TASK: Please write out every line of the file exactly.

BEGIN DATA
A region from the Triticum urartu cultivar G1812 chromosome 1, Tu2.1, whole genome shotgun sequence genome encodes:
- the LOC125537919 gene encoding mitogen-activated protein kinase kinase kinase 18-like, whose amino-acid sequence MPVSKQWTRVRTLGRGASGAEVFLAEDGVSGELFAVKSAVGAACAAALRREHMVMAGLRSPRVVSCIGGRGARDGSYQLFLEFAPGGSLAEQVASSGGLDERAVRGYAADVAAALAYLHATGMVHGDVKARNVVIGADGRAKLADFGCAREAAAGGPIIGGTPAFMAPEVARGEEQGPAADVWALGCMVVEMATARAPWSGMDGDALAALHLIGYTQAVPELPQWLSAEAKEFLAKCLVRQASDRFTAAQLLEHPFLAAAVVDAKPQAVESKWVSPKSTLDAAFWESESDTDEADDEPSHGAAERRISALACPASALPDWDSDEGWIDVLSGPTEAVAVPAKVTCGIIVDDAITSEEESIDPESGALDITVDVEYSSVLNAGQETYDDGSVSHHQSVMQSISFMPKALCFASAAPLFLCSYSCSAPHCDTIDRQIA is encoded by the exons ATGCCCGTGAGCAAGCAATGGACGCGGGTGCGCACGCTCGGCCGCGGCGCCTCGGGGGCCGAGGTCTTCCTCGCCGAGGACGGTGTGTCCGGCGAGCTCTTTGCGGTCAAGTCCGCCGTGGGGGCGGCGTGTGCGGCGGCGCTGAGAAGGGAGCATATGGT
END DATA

A region from the Triticum urartu cultivar G1812 chromosome 1, Tu2.1, whole genome shotgun sequence genome encodes:
- the LOC125537919 gene encoding mitogen-activated protein kinase kinase kinase 18-like, whose amino-acid sequence MPVSKQWTRVRTLGRGASGAEVFLAEDGVSGELFAVKSAVGAACAAALRREHMVMAGLRSPRVVSCIGGRGARDGSYQLFLEFAPGGSLAEQVASSGGLDERAVRGYAADVAAALAYLHATGMVHGDVKARNVVIGADGRAKLADFGCAREAAAGGPIIGGTPAFMAPEVARGEEQGPAADVWALGCMVVEMATARAPWSGMDGDALAALHLIGYTQAVPELPQWLSAEAKEFLAKCLVRQASDRFTAAQLLEHPFLAAAVVDAKPQAVESKWVSPKSTLDAAFWESESDTDEADDEPSHGAAERRISALACPASALPDWDSDEGWIDVLSGPTEAVAVPAKVTCGIIVDDAITSEEESIDPESGALDITVDVEYSSVLNAGQETYDDGSVSHHQSVMQSISFMPKALCFASAAPLFLCSYSCSAPHCDTIDRQIA is encoded by the exons ATGCCCGTGAGCAAGCAATGGACGCGGGTGCGCACGCTCGGCCGCGGCGCCTCGGGGGCCGAGGTCTTCCTCGCCGAGGACGGTGTGTCCGGCGAGCTCTTTGCGGTCAAGTCCGCCGTGGGGGCGGCGTGTGCGGCGGCGCTGAGAAGGGAGCATATGGT